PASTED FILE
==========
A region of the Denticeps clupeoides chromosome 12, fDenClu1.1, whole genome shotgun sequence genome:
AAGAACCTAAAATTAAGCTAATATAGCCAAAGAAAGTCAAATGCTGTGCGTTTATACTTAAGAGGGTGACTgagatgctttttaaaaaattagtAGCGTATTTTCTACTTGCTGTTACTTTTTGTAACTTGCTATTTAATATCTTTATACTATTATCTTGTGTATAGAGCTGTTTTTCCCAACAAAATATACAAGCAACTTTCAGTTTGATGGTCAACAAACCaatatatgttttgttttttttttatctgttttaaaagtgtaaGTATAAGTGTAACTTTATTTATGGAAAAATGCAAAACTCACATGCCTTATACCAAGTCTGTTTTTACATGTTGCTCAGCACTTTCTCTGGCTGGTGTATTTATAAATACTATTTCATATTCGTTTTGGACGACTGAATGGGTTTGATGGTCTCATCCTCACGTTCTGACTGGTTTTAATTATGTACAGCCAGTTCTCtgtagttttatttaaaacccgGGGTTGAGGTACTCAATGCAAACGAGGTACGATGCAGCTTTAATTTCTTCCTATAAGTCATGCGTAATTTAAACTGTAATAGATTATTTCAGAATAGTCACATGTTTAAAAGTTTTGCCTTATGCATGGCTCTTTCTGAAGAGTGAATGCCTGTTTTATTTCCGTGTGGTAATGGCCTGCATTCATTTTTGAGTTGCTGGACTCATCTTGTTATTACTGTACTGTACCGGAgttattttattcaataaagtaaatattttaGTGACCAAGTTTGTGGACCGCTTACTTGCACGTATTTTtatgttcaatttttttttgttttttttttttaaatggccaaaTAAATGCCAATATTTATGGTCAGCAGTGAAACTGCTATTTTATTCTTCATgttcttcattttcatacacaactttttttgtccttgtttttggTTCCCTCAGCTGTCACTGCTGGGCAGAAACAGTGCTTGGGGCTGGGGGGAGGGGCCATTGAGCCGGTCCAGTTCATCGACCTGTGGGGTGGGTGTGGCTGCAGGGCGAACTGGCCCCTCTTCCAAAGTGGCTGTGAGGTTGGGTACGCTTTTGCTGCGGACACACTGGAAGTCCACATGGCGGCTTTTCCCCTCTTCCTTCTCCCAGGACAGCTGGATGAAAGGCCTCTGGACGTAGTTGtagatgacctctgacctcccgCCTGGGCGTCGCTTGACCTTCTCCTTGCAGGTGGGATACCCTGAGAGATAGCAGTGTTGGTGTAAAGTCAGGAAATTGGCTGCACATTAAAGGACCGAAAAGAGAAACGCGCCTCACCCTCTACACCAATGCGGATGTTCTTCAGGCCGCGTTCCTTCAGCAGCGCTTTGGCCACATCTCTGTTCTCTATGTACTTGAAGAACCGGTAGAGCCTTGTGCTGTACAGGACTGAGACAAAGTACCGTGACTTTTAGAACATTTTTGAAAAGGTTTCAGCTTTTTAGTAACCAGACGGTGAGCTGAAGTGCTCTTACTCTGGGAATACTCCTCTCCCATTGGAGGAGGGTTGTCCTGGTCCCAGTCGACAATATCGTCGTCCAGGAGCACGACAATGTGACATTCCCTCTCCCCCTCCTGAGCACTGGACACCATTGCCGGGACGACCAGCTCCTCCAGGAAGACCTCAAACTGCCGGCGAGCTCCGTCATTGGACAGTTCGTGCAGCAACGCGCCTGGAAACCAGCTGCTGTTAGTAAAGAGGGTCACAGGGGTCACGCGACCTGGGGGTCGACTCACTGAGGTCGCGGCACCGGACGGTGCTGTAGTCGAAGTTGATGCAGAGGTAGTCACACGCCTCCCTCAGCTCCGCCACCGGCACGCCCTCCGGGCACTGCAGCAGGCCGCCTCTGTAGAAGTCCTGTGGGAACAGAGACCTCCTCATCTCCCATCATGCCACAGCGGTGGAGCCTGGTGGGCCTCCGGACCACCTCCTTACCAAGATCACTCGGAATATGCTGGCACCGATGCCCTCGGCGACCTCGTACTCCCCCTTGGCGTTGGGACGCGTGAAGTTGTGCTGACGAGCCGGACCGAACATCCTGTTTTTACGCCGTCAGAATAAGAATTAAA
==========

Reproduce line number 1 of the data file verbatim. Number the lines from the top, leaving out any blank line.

A region of the Denticeps clupeoides chromosome 12, fDenClu1.1, whole genome shotgun sequence genome: